Question time will be allotted at a ratio of 3 to 7 in favor of the opposition parties during the upcoming session of the Lower House Budget Committee, where a fiscal 2017 supplementary budget bill will be discussed.

A ratio of 2 to 8 in favor of the opposition has been customary since the reign (2009-2012) of the then Democratic Party of Japan. That apportionment was pushed back to 36 to 64 during the special Diet session last autumn.

The opposition’s share has again ended up being curtailed. The ruling Liberal Democratic Party, which won a sweeping victory during the Lower House election last year, has remained firm on this issue.

There should be no more cuts in the opposition question time. The latest allotment ratio should not be allowed to become permanent. That is because the practice of assigning lavish Diet question time to opposition parties carries a great significance.

It is true that lawmakers, who are representatives of all the people, should be given as equal opportunities as possible for asking questions. It should not be forgotten, at the same time, that the government and the ruling parties form a united body under Japan’s parliamentary Cabinet system.

Government bills have to be approved by the ruling parties through a process of prior screening before they are submitted to the Diet. Lawmakers of the ruling bloc have opportunities, during that process, to be briefed on them, ask questions about them and have their views reflected in them.

That is why it is up to the role of opposition parties alone to ask questions about possible problems in the bills and call for them to be modified in the Diet.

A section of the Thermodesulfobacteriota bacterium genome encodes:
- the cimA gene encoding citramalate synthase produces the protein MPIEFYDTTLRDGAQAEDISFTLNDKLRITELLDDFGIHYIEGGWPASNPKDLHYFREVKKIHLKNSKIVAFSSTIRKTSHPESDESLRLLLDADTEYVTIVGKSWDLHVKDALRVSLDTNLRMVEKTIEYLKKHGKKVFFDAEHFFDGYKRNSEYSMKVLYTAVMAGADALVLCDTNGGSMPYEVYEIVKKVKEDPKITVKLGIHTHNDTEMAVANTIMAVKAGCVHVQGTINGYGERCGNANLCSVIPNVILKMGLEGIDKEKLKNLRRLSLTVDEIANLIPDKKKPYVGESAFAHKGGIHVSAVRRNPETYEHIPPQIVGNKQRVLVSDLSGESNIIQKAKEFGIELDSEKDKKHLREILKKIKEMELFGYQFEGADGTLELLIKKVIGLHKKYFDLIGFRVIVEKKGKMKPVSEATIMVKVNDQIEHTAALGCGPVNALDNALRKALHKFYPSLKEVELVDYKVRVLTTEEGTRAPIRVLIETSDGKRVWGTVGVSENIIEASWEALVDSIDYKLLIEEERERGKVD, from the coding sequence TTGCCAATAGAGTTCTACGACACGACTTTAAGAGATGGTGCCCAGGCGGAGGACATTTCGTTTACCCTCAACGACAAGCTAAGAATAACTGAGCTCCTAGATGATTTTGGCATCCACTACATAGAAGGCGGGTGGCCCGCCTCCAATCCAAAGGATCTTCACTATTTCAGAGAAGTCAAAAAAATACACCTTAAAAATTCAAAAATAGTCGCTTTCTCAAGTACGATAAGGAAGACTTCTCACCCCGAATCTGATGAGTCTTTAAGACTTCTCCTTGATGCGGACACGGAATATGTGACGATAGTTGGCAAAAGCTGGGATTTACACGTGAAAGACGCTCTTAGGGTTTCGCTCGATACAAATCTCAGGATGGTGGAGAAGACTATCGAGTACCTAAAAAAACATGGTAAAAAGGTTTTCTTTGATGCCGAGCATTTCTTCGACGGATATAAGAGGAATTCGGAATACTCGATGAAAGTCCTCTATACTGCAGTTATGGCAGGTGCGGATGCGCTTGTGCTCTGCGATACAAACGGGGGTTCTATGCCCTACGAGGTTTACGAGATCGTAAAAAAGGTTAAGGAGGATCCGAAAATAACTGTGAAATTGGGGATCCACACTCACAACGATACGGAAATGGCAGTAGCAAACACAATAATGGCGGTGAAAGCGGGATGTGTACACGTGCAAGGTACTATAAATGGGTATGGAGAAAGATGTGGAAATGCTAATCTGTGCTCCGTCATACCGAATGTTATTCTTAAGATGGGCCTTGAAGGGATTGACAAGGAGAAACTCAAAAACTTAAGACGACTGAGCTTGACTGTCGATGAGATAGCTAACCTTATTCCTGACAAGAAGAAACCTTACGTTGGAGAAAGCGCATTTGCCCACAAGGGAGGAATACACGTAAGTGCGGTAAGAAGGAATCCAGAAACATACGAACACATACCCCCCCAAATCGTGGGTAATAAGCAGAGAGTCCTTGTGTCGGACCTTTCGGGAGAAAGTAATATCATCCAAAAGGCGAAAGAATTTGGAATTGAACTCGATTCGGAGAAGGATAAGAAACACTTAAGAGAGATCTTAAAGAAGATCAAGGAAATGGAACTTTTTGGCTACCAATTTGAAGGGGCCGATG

One ruling bloc member has said that governing parties should also be allowed to have their arguments understood by the public. Another has complained that young lawmakers are given so few opportunities that they are sometimes taken for being lazy. We cannot, however, agree with similar arguments.

It suffices to recall a scene from the extraordinary Diet session last year. An interpellator from the LDP lavished praise on Prime Minister Shinzo Abe for the many talks he has had with foreign leaders and said, “He probably finds it embarrassing to say in his own words that we are in a state of things like this. Well, I won’t say I am flattering him.”

His remarks showed no slightest sign of the sense of tension that the legislative branch of government should have in the face of the executive branch.

There was, in fact, an impure motive behind the call for less opposition question time.

Ruling party officials first called for an allotment ratio of 5 to 5 ahead of out-of-session Diet hearings held last summer. Their demand, from the very start, betrayed a desire to dampen, to the extent they could, opposition grilling of Abe over the scandals involving Moritomo Gakuen and Kake Educational Institution, both being school operators.

During the extraordinary Diet session, the opposition accepted less question time on the condition that the new apportionment would never be used as a precedent. That notwithstanding, a senior LDP official has recently said there is a limit to the allowances that can be made to minority parties.

That could only be described as a tyranny of the majority.

There is a broad array of Diet reform issues on which ruling and opposition parties should work cooperatively, such as making party leaders’ Diet debate into a regular event, reducing the burden on Cabinet ministers in having to attend Diet sessions and discussing how to handle opposition counterproposals during Diet discussions.

The ruling bloc is wrong in putting so much effort into the sole issue of cutting down on the question time for the opposition at a time when the governing and opposition parties are called on precisely to have discussions on those matters.

Continued cuts in opposition question time would only eviscerate Diet deliberations and weaken the function of the legislative branch in keeping watch over the executive branch of government.

--The Asahi Shimbun, Jan. 28